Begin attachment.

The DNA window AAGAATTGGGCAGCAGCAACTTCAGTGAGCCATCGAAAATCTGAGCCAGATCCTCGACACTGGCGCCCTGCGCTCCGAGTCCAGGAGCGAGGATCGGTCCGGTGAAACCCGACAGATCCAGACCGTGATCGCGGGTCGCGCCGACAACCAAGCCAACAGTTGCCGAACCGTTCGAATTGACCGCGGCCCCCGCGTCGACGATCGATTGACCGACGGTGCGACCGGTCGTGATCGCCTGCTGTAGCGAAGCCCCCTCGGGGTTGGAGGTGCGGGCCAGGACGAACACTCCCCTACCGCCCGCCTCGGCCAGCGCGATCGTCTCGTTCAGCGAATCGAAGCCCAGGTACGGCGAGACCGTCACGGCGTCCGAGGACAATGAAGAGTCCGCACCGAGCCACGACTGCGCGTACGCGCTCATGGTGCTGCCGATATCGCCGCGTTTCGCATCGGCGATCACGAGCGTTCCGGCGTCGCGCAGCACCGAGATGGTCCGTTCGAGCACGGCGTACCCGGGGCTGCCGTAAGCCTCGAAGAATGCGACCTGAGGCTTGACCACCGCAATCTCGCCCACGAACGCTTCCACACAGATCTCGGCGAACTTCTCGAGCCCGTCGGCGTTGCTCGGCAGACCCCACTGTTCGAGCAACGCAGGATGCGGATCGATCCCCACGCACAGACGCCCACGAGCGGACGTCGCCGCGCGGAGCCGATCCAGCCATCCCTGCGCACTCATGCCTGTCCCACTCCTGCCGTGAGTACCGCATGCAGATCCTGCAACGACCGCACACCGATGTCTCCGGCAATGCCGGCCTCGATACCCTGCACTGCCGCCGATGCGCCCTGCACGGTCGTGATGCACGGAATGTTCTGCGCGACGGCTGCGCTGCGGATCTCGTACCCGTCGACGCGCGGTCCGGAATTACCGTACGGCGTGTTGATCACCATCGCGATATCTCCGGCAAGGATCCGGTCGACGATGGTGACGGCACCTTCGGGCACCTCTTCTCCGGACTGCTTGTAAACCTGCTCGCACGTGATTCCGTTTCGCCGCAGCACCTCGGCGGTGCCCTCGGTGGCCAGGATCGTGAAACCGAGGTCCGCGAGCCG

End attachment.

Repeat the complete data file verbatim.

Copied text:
The DNA window AAGAATTGGGCAGCAGCAACTTCAGTGAGCCATCGAAAATCTGAGCCAGATCCTCGACACTGGCGCCCTGCGCTCCGAGTCCAGGAGCGAGGATCGGTCCGGTGAAACCCGACAGATCCAGACCGTGATCGCGGGTCGCGCCGACAACCAAGCCAACAGTTGCCGAACCGTTCGAATTGACCGCGGCCCCCGCGTCGACGATCGATTGACCGACGGTGCGACCGGTCGTGATCGCCTGCTGTAGCGAAGCCCCCTCGGGGTTGGAGGTGCGGGCCAGGACGAACACTCCCCTACCGCCCGCCTCGGCCAGCGCGATCGTCTCGTTCAGCGAATCGAAGCCCAGGTACGGCGAGACCGTCACGGCGTCCGAGGACAATGAAGAGTCCGCACCGAGCCACGACTGCGCGTACGCGCTCATGGTGCTGCCGATATCGCCGCGTTTCGCATCGGCGATCACGAGCGTTCCGGCGTCGCGCAGCACCGAGATGGTCCGTTCGAGCACGGCGTACCCGGGGCTGCCGTAAGCCTCGAAGAATGCGACCTGAGGCTTGACCACCGCAATCTCGCCCACGAACGCTTCCACACAGATCTCGGCGAACTTCTCGAGCCCGTCGGCGTTGCTCGGCAGACCCCACTGTTCGAGCAACGCAGGATGCGGATCGATCCCCACGCACAGACGCCCACGAGCGGACGTCGCCGCGCGGAGCCGATCCAGCCATCCCTGCGCACTCATGCCTGTCCCACTCCTGCCGTGAGTACCGCATGCAGATCCTGCAACGACCGCACACCGATGTCTCCGGCAATGCCGGCCTCGATACCCTGCACTGCCGCCGATGCGCCCTGCACGGTCGTGATGCACGGAATGTTCTGCGCGACGGCTGCGCTGCGGATCTCGTACCCGTCGACGCGCGGTCCGGAATTACCGTACGGCGTGTTGATCACCATCGCGATATCTCCGGCAAGGATCCGGTCGACGATGGTGACGGCACCTTCGGGCACCTCTTCTCCGGACTGCTTGTAAACCTGCTCGCACGTGATTCCGTTTCGCCGCAGCACCTCGGCGGTGCCCTCGGTGGCCAGGATCGTGAAACCGAGGTCCGCGAGCCG